When Hurricane Dorian hit the Bahamas, local chef Ken Oringer flew in to help. Here’s what he saw.

"This was probably the most important thing I have ever done in my life."

Chefs Jose Andres and Ken Oringer in the Bahamas
Chefs José Andrés and Ken Oringer in the Bahamas. –Ken Oringer

On Sept. 1, Hurricane Dorian struck the islands of the Bahamas, wreaking havoc on the Abaco and Grand Bahama islands and resulting in the worst natural disaster the country had ever experienced. More than a week later, the current death toll is at least 50 people and climbing, and thousands are still missing.

After the Category 5 hurricane struck, chef and humanitarian José Andrés mobilized his non-profit organization World Central Kitchen (WCK), which provides food for those who have been affected by both natural and man-made disasters. Boston chefs and restaurateurs Ken Oringer (JK Food Group) and Ming Tsai (Blue Dragon) joined the cause, hopping on a plane to prepare and serve meals for stranded citizens.

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Over email, Oringer shared with Boston.com what he saw during the four days he spent working with WCK, why he felt the need to help on the ground, and what you can do to help support relief efforts in the Bahamas.

This interview has been lightly edited and condensed for length and clarity.

How did you get involved with World Central Kitchen’s efforts in the Bahamas? When did you first arrive? 

“I arrived here on Saturday morning, Sept. 7, and left late Tuesday night, Sept. 10. It was very hard to leave. José Andrés has been a friend of mine for a while now. He has a huge heart and is always the first to lend a hand. It was a no-brainer to reach out to him to see how I could help.”

Can you give us an idea of what your days looked like there? 

“All chefs arrive at the kitchen by 7 a.m. and start cooking at 7:01 a.m.; as you can tell, it is go time the second you walk in the door. First deliveries are packed and ready to go for 9 a.m. We cooked all day long, assembly-line style — cooking, plating, packing, repeat. The systems WCK had in place were so great and so organized. Each pan of food was enough [for] 40 people, and there were 240 portions per insulated container. We’d load helicopters and planes, send off, and distribute to all local islands. We would cook, fly, deliver, and repeat that process all day long. [Atlantis Bahamas, a resort on Nassau Paradise Island] gave their entire banquet kitchen over to WCK and they set up satellite kitchens anywhere they could.” 

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On average, how many people are you serving each day? What have some of the reactions been like? 

“We served about 25,000 people per day. Chefs were treated like heroes. Everyone we talked to and fed was beyond grateful that they were being embraced and taken care of. They were overwhelmed with gratitude. I got to make deliveries to orphanages. Seeing children sleeping on cement was heart shattering, but they all still have smiles on their faces and greeted us with such joy. These are such resilient people. They banded together as strangers. Kids here have lost their parents, and parents here have lost their kids. It was gut wrenching, but so moving to see everyone who survived caring for and helping one another any way they could.”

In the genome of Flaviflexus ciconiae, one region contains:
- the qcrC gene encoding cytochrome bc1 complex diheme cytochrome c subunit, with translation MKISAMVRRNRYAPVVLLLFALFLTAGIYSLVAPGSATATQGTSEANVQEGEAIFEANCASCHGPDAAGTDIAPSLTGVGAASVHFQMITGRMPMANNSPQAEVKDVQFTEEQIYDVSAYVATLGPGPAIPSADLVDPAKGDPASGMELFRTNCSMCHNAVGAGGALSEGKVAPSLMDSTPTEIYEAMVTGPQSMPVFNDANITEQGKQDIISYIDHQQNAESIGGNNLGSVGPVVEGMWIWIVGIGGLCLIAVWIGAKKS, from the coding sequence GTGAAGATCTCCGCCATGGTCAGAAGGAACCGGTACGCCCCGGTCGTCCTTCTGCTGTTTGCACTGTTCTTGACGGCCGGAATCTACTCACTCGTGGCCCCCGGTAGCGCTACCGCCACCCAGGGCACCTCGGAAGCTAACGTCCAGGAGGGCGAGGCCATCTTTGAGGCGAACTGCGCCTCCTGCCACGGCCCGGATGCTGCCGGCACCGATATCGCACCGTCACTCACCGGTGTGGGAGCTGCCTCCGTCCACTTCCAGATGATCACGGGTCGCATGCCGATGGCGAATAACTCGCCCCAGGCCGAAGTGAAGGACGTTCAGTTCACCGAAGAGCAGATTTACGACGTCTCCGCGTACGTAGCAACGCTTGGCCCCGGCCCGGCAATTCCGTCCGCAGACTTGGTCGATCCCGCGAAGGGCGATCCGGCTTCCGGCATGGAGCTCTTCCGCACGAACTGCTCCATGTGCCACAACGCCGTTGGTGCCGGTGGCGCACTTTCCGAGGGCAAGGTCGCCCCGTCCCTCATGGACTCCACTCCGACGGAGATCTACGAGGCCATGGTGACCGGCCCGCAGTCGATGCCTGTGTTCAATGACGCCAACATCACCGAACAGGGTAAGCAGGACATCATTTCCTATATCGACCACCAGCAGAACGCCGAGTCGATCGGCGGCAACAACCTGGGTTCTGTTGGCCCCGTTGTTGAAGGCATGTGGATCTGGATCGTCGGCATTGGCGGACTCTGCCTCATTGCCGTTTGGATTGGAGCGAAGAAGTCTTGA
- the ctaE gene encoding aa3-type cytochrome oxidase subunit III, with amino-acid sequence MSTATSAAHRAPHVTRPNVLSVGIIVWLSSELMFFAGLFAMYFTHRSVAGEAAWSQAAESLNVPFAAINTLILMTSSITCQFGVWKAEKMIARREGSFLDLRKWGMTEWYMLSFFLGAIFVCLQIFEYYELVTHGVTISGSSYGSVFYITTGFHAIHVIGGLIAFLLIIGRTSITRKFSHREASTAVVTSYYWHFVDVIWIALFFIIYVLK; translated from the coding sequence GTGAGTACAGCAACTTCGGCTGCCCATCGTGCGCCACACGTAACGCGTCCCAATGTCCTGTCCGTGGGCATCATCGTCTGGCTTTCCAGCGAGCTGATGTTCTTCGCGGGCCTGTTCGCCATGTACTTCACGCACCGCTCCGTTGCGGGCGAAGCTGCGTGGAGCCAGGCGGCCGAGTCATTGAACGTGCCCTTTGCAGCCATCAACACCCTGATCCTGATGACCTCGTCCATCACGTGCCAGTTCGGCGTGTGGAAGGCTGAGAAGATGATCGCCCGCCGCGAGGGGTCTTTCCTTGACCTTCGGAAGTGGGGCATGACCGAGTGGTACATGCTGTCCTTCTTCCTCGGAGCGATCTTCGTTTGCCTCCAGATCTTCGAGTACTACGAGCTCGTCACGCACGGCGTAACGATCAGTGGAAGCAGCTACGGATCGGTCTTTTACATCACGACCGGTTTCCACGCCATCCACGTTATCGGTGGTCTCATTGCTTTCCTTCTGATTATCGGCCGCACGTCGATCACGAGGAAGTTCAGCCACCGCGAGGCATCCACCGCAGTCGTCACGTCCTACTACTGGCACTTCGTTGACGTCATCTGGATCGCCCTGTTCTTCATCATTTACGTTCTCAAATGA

Why is this an important mission for you — especially to be helping on the ground, as opposed to raising funds or contributing in some other way from Boston? 

“It was instinct. I felt I had to be there. I wanted to make a connection; I wanted to be there firsthand. That is what is so great about WCK — they rise above all politics, because people need help. I mean, this organization is beyond impressive; they have arranged for solar powered water filtration systems to be brought over into the ocean that purifies [ocean water] into drinking water. And José cares so deeply about people; he has the biggest heart, and when people are in need, he is there. I have amazing teams in Boston, all who were so supportive [of] me going, and my family knew how important this was to me. I didn’t think twice — I booked the ticket [and] left the next morning. This was probably the most important thing I have ever done in my life; I am already having withdrawals from [the] WCK crew — you become so tight with those you’re working with. I hated leaving. The work is hard, it’s exhausting, it’s emotionally tough, but it’s nothing compared to what the people of the Bahamas are up against.” 

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What can people who are in Boston be doing to help support WCK’s efforts?

“Donate, donate, donate. They have raised over $2 million since this hurricane. They need more, so much more. One helicopter ride is well over $2,000 per trip, and multiple helicopters fly out multiple times a day. WCK doesn’t keep a cent. It all goes to relief. Donate.”

WCK is accepting donations through its website. Want to help out in other ways? Citrus & Salt in the Back Bay is serving a Bahamas Relief Pineapple Daiquiri for $12 until Sept. 13, with all proceeds donated to relief efforts. And the Caribbean Rum & Food Festival, which takes place on Sept. 14, is an annual event that has traditionally raised proceeds to help children with disabilities in the Caribbean and the diaspora — though the festival’s founder, Andrew Sharpe, told Boston.com that “The focus of our mission has changed since the storm,” and that they have been assembling backpacks with supplies to send to the island.